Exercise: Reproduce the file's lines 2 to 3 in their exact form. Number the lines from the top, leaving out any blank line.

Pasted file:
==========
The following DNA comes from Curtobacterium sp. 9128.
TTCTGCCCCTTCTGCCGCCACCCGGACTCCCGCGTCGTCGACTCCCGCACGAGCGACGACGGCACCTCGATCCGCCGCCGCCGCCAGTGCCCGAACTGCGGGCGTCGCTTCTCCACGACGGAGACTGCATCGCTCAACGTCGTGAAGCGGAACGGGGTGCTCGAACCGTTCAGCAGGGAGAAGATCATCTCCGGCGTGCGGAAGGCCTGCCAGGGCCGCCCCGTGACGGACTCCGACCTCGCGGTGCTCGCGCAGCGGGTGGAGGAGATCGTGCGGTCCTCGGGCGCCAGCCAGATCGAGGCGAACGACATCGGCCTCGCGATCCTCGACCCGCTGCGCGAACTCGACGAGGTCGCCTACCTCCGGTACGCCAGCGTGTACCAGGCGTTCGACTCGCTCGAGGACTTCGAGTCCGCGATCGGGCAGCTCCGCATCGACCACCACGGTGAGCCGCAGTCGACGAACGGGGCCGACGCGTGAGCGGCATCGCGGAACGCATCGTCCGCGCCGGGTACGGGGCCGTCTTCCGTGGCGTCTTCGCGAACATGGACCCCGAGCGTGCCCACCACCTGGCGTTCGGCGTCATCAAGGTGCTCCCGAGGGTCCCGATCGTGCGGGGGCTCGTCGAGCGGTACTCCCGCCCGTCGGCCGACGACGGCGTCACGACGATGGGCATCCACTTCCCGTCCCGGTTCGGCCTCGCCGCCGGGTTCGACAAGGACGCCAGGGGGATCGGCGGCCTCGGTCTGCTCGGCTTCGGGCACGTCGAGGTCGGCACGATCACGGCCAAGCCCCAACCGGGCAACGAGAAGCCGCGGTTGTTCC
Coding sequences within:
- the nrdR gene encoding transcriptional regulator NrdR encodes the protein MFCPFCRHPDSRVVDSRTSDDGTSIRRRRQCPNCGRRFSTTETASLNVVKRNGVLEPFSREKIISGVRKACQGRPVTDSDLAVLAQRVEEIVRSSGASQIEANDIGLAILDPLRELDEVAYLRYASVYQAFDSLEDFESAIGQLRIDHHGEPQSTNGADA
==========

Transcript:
TTCTGCCCCTTCTGCCGCCACCCGGACTCCCGCGTCGTCGACTCCCGCACGAGCGACGACGGCACCTCGATCCGCCGCCGCCGCCAGTGCCCGAACTGCGGGCGTCGCTTCTCCACGACGGAGACTGCATCGCTCAACGTCGTGAAGCGGAACGGGGTGCTCGAACCGTTCAGCAGGGAGAAGATCATCTCCGGCGTGCGGAAGGCCTGCCAGGGCCGCCCCGTGACGGACTCCGACCTCGCGGTGCTCGCGCAGCGGGTGGAGGAGATCGTGCGGTCCTCGGGCGCCAGCCAGATCGAGGCGAACGACATCGGCCTCGCGATCCTCGACCCGCTGCGCGAACTCGACGAGGTCGCCTACCTCCGGTACGCCAGCGTGTACCAGGCGTTCGACTCGCTCGAGGACTTCGAGTCCGCGATCGGGCAGCTCCGCATCGACCACCACGGTGAGCCGCAGTCGACGAACGGGGCCGACGCGTGAGCGGCATCGCGGAACGCATCGTCCGCGCCGGGTACGGGGCCGTCTTCCGTGGCGTCTTCGCGAACATGGACCCCGAGCGTGCCCACCACCTGGCGTTCGGCGTCATCAAGGTGCTCCCGAGGGTCCCGATCGTGCGGGGGCTCGTCGAGCGGTACTCCCGCCCGTCGGCCGACGACGGCGTCACGACGATGGGCATCCACTTCCCGTCCCGGTTCGGCCTCGCCGCCGGGTTCGACAAGGACGCCAGGGGGATCGGCGGCCTCGGTCTGCTCGGCTTCGGGCACGTCGAGGTCGGCACGATCACGGCCAAGCCCCAACCGGGCAACGAGAAGCCGCGGTTGTTCC
Coding sequences within: